Relay: Ditch Plain Daydream

The set arrives, glassy, cement-like, smooth, as very cold water seems

    Feb. 2, 2014, Ditch Plain, Montauk: The voice rings out, “Lads, paddle, a set is coming.” Four men on surfboards ranging from 9 to 10 feet paddle 30 yards farther seaward to wait, positioning themselves for the four-foot winter set.

    Three of the men had been talking, light Irish brogues distinct, pleasant enough topics, not much at all, prior to the sighting of the three-wave set, clearly visible 250 yards offshore. The fourth surfer had mentioned to one of the three Irish guys, “You need a hood.”

    The man has hair long enough to more than cover his head and ears, yet it is February in Montauk. No hood in Montauk in February, even with a mild across-the-board temperature of 45 degrees water and air, is a stretch. The man with no hood shrugged, spoke about industrious work completed earlier in the day, and then was out on the water, indifferent to wearing a hood.

    The set arrives, glassy, cement-like, smooth, as very cold water seems. The four men paddle, catch, stand up Waikiki-style, surfing shoreward. Possibly three are actually standing, yet for the sake of the tale, let’s make it four. The sun, a hallowed gray sun from west to north, blankets the surf spot in more than adequate light.

    Waikiki-style is arms spread out, cruising gracefully toward land, smiling, without a care in the world.

    Dec. 27, 2013, Ditch Plain, Montauk: John, one of the local Ditch Plain prophets of the summer past, roams the parking lot, not thinking much, just on a surf check. He had had responsibilities to attend to in New York City the past week. A surfer walks up to him fully suited and says, “Stay away from people who drive expensive white luxury cars.”

    John looks quizzical, wondering what that means.

    The suited surfer mentions “not the ones with the white trucks, no. People who have white trucks are actively employed doing something honest enough.” The surfer continues, “John, stay away from people with cars like this.” The surfer points to an expensive swayback S.U.V., a brand-new white Range Rover with all the newest and greatest surfboard rack apparel adorning.

    The wetsuit-clad surfer says, “John, it’s pretty obvious that they could be involved in, you know, shady business.” The surfer continues, “I have a distant uncle who says that anyone who buys or rents a fancy white car is involved in . . . one of two occupations. This is a family beach; I’ll tell you later.”

    He continues, “No one goofs around more than us, or has as much fun, yet those people could give the sport a bad name.”

    John muses, thinks blissfully about sitting in his beach chair near his older-model Chevy truck during Labor Day weekend past. What fun that was, how he loves Ditch Plain on the holidays: What a celebration! John thinks about the attractive lady he was sitting with Labor Day past — she was sipping a Budweiser bottle of beer, gracefully.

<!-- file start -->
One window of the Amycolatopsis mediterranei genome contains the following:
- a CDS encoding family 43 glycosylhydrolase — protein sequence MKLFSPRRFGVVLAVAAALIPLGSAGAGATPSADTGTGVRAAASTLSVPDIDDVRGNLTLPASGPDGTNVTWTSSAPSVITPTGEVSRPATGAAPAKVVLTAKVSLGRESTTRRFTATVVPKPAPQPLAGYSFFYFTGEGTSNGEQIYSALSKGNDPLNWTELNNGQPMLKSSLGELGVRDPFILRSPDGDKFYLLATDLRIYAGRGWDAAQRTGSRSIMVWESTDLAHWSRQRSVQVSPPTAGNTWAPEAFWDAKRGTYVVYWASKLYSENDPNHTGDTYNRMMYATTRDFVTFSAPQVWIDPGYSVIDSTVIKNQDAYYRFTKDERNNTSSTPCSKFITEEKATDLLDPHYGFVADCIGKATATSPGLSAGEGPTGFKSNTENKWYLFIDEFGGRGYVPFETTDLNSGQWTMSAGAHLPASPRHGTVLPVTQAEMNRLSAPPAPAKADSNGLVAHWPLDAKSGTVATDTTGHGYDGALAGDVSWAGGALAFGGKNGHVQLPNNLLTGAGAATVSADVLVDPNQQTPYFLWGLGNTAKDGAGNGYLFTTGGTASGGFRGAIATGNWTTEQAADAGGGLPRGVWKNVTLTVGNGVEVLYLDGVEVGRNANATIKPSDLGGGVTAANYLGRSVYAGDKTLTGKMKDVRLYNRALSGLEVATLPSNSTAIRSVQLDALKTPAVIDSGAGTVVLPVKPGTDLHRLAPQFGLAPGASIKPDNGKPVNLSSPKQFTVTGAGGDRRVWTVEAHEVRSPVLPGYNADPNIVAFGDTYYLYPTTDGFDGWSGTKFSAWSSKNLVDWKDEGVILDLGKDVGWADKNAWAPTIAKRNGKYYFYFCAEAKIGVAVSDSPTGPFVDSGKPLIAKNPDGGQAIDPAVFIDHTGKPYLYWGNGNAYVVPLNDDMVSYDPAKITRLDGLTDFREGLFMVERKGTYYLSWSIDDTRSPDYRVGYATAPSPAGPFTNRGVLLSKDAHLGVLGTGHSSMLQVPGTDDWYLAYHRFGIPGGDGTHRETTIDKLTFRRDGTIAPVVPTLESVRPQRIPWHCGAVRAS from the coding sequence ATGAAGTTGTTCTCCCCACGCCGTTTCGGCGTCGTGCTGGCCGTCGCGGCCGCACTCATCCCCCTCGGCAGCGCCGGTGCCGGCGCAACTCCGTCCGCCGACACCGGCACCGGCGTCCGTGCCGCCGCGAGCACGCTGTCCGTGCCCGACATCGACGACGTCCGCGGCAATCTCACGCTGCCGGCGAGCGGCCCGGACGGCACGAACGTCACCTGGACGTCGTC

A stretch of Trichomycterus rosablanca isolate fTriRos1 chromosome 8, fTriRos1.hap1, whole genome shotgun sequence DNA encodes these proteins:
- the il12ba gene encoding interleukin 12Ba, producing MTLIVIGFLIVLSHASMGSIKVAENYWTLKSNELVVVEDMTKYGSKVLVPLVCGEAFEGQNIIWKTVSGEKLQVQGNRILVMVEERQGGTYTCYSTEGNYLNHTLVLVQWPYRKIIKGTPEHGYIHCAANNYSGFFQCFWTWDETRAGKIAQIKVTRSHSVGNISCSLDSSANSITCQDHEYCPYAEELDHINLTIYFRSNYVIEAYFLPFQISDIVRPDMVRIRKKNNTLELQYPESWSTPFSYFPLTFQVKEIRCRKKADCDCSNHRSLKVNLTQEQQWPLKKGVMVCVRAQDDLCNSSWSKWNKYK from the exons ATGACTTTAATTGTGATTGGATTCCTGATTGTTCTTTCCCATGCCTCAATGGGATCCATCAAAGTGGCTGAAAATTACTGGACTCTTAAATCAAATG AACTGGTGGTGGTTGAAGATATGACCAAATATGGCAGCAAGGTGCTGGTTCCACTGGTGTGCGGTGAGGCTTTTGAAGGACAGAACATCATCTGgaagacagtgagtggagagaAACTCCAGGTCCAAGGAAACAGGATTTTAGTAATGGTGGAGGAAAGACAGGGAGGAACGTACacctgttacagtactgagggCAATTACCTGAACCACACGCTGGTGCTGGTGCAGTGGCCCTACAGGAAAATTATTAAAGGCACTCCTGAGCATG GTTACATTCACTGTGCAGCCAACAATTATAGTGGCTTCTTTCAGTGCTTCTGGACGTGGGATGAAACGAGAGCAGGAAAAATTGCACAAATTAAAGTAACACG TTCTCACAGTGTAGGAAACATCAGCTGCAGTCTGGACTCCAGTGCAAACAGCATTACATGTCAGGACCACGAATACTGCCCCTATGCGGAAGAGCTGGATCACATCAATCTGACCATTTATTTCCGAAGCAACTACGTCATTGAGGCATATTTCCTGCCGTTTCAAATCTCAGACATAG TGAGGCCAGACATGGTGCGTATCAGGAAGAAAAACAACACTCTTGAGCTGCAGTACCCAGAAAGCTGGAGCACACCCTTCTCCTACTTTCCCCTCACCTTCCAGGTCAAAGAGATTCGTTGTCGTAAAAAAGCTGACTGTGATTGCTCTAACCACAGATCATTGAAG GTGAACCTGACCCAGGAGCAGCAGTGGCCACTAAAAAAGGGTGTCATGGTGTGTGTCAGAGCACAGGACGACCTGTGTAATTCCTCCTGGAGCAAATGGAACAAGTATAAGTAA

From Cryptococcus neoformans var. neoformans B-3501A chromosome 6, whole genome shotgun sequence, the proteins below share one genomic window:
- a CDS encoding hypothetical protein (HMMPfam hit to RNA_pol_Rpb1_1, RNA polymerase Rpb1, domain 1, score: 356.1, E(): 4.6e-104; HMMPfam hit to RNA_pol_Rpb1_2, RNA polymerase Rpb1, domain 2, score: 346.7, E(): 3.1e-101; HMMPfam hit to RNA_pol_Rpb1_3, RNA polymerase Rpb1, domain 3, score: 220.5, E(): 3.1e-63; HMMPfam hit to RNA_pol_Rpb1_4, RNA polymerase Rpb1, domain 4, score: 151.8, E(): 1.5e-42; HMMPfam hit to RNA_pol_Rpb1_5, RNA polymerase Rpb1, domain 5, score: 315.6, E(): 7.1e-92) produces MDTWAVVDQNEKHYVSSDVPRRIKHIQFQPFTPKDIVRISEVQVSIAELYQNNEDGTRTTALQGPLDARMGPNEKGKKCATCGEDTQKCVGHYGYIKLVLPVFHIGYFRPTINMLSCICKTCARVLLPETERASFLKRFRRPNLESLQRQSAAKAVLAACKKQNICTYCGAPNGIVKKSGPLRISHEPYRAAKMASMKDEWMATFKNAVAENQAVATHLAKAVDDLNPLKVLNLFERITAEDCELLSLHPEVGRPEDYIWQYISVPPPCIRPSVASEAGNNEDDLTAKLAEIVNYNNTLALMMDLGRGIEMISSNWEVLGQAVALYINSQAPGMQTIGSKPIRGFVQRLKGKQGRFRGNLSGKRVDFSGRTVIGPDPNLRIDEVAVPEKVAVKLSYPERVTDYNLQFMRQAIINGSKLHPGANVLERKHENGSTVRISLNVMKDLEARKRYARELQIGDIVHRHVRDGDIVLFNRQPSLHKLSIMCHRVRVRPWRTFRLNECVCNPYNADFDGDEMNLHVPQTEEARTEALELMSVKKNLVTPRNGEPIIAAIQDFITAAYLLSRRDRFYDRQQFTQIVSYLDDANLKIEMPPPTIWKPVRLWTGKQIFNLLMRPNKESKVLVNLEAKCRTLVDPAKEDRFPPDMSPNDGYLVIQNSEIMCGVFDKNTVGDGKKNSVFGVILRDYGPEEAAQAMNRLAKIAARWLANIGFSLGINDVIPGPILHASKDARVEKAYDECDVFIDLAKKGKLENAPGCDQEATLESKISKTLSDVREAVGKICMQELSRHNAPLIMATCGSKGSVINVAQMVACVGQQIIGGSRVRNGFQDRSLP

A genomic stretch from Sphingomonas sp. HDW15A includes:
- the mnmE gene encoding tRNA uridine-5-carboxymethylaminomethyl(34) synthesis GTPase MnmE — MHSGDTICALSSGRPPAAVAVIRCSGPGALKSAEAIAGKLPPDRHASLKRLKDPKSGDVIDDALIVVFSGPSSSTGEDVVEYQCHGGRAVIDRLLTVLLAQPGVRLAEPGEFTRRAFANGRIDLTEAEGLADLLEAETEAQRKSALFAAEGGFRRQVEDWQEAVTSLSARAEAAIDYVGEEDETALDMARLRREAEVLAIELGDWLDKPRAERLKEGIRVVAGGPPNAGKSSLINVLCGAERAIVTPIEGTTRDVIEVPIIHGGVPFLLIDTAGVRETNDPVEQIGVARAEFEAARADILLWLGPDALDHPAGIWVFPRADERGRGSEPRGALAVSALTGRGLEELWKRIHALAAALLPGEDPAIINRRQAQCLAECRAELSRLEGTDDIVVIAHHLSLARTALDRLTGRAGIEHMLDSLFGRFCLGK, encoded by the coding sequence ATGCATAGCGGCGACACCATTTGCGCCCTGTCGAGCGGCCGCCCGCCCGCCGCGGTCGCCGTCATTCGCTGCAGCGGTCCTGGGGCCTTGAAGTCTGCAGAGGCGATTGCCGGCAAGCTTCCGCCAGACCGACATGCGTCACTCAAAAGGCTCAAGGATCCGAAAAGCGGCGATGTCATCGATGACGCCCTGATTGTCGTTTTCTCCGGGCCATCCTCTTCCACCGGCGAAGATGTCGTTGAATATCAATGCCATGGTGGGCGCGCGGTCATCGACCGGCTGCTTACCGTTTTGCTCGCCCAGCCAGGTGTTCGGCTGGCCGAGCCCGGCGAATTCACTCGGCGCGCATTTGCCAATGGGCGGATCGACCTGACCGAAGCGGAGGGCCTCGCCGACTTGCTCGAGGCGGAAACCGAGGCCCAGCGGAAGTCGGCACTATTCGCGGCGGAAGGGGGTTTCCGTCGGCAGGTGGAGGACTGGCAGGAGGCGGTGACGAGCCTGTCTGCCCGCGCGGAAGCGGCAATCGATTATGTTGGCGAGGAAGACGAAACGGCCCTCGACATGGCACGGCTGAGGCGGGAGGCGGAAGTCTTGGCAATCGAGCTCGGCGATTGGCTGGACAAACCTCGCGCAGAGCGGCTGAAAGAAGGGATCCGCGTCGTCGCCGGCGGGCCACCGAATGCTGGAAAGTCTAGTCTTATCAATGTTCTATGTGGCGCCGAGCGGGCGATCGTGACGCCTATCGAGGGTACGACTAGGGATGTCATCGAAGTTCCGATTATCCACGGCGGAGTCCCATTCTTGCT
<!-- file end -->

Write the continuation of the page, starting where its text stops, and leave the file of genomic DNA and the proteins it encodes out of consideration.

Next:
John snaps out of his daydream, laughing about the fancy white car with all the surf trimmings, and says, “That’s hilarious.” John walks back to his Chevy truck, smiling.

    Sept. 28, 2010, Radar Base, Montauk: Left-breaking five-foot waves crease laterally across the western rock shelf a hundred yards offshore connecting to a sandbar closer to shore. Surfers ride the waves moving and bending, tucking into the cylindrical formation waves make known as the tube.

    Birders, bird-watchers, ornithologists, with scopes, just a few, are positioned on the bluffs, intent on their excursion. Not more than 160 yards offshore to the southwest, a small charter boat of approximately 38 feet in length drifts quietly with 10 people aboard. The sun glimmers as only during New England fall.

    A five-wave set blankets the late-afternoon rock reef. Surfers, not many, slide across the overhead walls of water. Simultaneously, pow, pow, pow, the sound of shotguns resounds from the small boat drifting directly off the surf break. The lightest scent of cigar smoke drifts inward. The afternoon winds are beginning to shift from offshore to onshore.

    Pow, pow, pow, pow, poof, boom. Maybe someone on the duck-shoot charter is carrying some black powder high-gauge gun. The birders are moving like squirrels along the Montauk bluff cliffs, in clear view of the gunners. The bird enthusiasts’ scopes glint as the instruments cross paths with the southwestern afternoon sun.

    Two small groups of bird-watchers move along the cliffs. The shooting boat drifts in close enough, after a volley, to give the air a hint of gunpowder. The slightest trail of white smoke bursts from their guns after each volley. One can almost imagine a silver-inlayed shotgun, family heirloom, no doubt, a family flask silvered to match.

    An intoxicating scene, in the sense of: This has taken place before, long years before, this surf session in late September. The waves break in patterns of five, every 17 to 20 minutes, generated by an offshore tropical depression. The birders watch, the surfers surf, the duck boat shoots, all drifting together like a symbiotic painting of lore.

    Passports to the Island of Montauk are currently being issued for the summer and fall of 2014. If you are not in possession of a legitimate 2014 passport by May 14 you will be required to leave the island by 8:30 p.m. or sunset. The families, as they exist on Montauk, need peace and quiet, at least at nighttime.


    Morgan McGivern is The Star’s staff photographer.